Thursday

30th Jun 2022

Hungarians march against Orban crackdown

  • The CEU, the unversity targeted by Orban, has been founded in Budapest in 1991 (Photo: CEU Hungary)

Thousands of demonstrators marched through Budapest on Sunday (21 May) in protest against Hungarian prime minister Viktor Orban's attempts to target a top foreign university and non-governmental organisations (NGOs).

Demonstrators wanted Orban's government to amend a higher education law which, critics say, attempts to the drive Central European University (CEU) out of Budapest. The university was founded by Hungarian-American billionaire George Soros.

Read and decide

Join EUobserver today

Become an expert on Europe

Get instant access to all articles — and 20 years of archives. 14-day free trial.

... or subscribe as a group

Demonstrators also wanted the government to repeal a bill that would intimidate NGOs which received funds from abroad.

The CEU law is under scrutiny by the European Commission. Orban has also been called on by his party allies in the centre-right European People's Party (EPP) to amend the controversial higher education legislation.

Hungary is due to answer the commission's legal concerns this week.

The EU executive likewise warned Orban's government to scrap a planned law that would require NGOs that receive funding from abroad to be labelled as "foreign funded".

Amid growing frustrations with Orban, the European Parliament took an unprecedented step last week and moved to trigger the EU's so called Article 7 procedure, which can impose sanctions on countries that infringe EU values.

The EU parliament warned of a "serious deterioration" of democracy in Hungary.

Orban is unlikely to back down, however.

Last Friday in a radio interview, he stressed that Hungary was willing to go all the way to the EU's top court, the European Court of Justice, to prove that the CEU legislation did not breach EU law, as the commission says.

He also accused Soros of pulling the strings in Brussels.

Orban aims to crack down on organisations linked with Soros, whose idea of an open society runs in contrast to Orban's plans to build an "illiberal" state in Hungary.

Soros is the latest bogeyman created by the Orban government, as Hungary moves towards general elections a year from now with Orban's ruling Fidesz currently leading in the polls.

Sunday's was the latest in a series of protests that have sprung up since early April, sparked by the legislation on CEU and NGOs.

Demonstrators carrying EU and Hungarian flags chanted "Democracy! Freedom for Hungary!" as they made their way to the parliament building in Budapest.

In a short statement, the Fidesz party said that Sunday's protest was another attempt by the "Soros-network" to put pressure on Hungary over its anti-immigration policy.

MEPs vote to start democracy probe on Hungary

The European Parliament took the first step towards launching the Article 7 procedure against Hungary for backsliding on democracy. The process might lead to sanctions, but Orban is not backing down.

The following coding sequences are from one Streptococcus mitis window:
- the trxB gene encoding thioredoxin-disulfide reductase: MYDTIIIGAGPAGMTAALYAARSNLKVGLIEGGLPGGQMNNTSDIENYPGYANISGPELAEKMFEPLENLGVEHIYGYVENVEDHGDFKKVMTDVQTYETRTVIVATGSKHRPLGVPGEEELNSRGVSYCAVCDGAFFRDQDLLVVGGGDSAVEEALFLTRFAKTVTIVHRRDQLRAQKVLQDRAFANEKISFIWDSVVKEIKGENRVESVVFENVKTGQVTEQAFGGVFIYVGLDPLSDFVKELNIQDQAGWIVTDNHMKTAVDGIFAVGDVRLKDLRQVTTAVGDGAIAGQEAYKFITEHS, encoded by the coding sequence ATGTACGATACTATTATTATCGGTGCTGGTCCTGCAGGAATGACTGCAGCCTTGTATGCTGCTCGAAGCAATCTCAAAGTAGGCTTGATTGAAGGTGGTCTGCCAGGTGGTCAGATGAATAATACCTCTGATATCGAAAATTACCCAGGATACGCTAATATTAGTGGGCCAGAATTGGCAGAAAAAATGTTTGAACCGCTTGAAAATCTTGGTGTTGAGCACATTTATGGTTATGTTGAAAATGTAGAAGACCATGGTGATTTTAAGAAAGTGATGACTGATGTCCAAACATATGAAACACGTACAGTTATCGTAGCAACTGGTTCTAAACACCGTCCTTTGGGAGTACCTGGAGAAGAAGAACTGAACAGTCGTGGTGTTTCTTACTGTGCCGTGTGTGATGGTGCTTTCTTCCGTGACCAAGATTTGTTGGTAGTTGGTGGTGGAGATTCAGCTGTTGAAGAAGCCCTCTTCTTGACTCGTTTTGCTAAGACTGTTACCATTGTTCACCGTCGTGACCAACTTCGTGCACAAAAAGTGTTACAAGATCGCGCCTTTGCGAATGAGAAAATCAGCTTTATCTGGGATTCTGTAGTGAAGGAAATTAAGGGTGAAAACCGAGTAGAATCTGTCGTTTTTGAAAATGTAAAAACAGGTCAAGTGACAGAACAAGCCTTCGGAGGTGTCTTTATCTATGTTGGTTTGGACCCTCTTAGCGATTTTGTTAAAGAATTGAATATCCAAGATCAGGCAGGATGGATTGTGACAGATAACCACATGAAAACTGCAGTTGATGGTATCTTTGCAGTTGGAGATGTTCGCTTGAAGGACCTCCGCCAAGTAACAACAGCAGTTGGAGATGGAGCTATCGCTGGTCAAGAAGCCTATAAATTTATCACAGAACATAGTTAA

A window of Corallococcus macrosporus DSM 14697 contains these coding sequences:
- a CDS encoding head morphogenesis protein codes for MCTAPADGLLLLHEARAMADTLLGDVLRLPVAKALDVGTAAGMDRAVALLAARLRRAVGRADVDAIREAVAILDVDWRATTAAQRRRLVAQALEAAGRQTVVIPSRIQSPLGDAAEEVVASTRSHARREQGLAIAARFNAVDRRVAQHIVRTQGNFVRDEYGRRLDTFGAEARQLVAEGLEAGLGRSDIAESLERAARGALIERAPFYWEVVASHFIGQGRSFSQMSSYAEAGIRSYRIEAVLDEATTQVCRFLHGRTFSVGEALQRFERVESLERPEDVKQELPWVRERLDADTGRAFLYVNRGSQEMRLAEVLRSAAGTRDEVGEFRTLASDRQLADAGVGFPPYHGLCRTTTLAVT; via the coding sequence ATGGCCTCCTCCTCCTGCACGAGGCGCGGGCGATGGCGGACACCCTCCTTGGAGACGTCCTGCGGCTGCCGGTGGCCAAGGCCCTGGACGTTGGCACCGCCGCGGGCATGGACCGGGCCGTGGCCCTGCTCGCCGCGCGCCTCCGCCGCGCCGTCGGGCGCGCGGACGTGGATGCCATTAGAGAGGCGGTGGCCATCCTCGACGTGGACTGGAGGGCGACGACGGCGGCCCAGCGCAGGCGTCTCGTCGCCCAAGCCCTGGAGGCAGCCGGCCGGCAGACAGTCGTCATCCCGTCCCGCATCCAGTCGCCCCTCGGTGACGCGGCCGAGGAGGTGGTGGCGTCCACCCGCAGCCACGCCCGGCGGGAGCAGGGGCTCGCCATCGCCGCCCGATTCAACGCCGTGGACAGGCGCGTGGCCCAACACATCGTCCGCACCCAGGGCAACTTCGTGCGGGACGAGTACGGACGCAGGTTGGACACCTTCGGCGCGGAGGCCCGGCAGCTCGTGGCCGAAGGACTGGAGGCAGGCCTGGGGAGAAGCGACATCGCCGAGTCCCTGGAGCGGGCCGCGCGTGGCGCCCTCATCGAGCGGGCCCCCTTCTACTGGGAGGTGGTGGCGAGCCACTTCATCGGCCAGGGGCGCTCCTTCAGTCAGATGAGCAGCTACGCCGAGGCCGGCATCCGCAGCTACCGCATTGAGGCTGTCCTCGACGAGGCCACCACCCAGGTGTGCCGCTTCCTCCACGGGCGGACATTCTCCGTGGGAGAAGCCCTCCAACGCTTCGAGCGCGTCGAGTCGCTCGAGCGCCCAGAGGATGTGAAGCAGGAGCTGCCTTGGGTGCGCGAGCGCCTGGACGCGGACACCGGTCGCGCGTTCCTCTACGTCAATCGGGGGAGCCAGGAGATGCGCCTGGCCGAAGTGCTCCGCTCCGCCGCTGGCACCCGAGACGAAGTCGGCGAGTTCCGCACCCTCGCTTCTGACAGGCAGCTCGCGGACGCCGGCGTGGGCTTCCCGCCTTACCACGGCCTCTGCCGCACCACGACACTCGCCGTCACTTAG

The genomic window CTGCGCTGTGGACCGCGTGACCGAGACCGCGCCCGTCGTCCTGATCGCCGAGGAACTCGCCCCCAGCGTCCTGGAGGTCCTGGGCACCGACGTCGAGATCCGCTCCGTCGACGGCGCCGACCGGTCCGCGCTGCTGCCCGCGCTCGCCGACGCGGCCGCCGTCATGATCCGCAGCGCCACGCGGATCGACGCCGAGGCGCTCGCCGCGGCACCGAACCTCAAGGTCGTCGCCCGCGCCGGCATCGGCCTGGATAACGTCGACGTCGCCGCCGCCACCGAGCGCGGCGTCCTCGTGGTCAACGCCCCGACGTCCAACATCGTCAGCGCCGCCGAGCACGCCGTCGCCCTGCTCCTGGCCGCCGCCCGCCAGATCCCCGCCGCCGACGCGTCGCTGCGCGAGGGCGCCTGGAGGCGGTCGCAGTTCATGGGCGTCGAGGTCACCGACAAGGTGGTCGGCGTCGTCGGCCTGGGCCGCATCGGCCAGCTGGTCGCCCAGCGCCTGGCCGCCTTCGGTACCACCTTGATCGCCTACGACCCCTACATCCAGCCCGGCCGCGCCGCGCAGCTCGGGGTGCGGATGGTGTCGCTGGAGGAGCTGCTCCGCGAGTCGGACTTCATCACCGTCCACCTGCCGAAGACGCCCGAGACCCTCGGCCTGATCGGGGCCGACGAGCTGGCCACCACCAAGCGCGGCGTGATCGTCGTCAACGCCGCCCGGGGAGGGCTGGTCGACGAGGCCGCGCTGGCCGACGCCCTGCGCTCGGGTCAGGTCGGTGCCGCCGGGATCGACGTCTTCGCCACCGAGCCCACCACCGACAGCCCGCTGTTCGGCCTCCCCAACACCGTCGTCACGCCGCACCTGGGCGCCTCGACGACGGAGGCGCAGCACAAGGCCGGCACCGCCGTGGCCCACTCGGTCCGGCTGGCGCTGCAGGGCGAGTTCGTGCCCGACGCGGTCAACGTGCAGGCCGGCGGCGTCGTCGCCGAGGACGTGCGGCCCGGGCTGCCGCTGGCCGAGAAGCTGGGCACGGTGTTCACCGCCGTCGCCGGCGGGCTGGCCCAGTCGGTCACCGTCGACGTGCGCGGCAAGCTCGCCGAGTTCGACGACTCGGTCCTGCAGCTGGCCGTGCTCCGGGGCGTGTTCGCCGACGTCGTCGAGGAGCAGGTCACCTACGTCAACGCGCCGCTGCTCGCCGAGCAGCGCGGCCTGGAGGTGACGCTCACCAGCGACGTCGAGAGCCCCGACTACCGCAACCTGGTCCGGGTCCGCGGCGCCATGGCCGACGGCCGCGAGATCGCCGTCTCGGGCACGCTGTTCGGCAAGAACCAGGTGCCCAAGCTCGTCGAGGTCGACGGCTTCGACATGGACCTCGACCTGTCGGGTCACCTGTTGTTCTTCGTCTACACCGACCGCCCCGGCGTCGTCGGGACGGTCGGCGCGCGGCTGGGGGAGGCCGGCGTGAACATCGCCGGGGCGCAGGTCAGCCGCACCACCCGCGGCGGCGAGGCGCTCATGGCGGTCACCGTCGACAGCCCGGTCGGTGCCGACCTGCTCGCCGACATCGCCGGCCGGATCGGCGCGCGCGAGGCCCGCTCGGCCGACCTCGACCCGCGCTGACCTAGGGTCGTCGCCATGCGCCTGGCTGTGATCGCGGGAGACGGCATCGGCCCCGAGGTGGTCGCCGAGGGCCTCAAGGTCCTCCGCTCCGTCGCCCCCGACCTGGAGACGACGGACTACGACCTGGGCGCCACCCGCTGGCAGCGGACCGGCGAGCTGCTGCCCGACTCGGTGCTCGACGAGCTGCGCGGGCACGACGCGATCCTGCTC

Hungary and Slovakia challenge quotas at the EU's top court

During a hearing at the EU's top court, Hungary and Slovakia defended their decision not to take in asylum seekers based on a mandatory quota system, while the European Commission, Germany and others stressed the need for solidarity.

EU Parliament interpreters stage strike

Interpreters at the European Parliament are fed up with remote interpretation, citing auditory health issues given the poor quality of the online sessions.

Opinion

The euro — who's next?

Bulgaria's target date for joining the eurozone, 1 January 2024, seems elusive. The collapse of Kiril Petkov's government, likely fresh elections, with populists trying to score cheap points against the 'diktat of the eurocrats', might well delay accession.

News in Brief

  1. Russia threatens Norway over goods transit
  2. Russia urges Nato not to build bases in Sweden, Finland
  3. New president for European Committee of the Regions
  4. Gas flows from Spain to Morocco, after Western Sahara row
  5. BioNTech, Pfizer test 'universal' coronavirus vaccine
  6. UK sanctions second-richest Russian businessman
  7. Hungary permits emergency supervision of energy firms
  8. Bulgaria expels 70 alleged Russian spies

Stakeholders' Highlights

  1. Nordic Council of MinistersNordic ministers write to EU about new food labelling
  2. Nordic Council of MinistersEmerging journalists from the Nordics and Canada report the facts of the climate crisis
  3. Council of the EUEU: new rules on corporate sustainability reporting
  4. Nordic Council of MinistersNordic ministers for culture: Protect Ukraine’s cultural heritage!
  5. Reuters InstituteDigital News Report 2022
  6. EFBWW – EFBH – FETBBHow price increases affect construction workers

Latest News

  1. If Russia collapses — which states will break away?
  2. EU Parliament interpreters stage strike
  3. EU's post-Covid billions flowing into black hole
  4. Nato expands and reinforces on Russian flank
  5. EU Commission says it cannot find messages with Pfizer CEO
  6. EU ministers sign off on climate laws amid German infighting
  7. EU presidency still looking for asylum relocation pledges
  8. Finland and Sweden to join Nato, as Erdoğan drops veto

Join EUobserver

Support quality EU news

Join us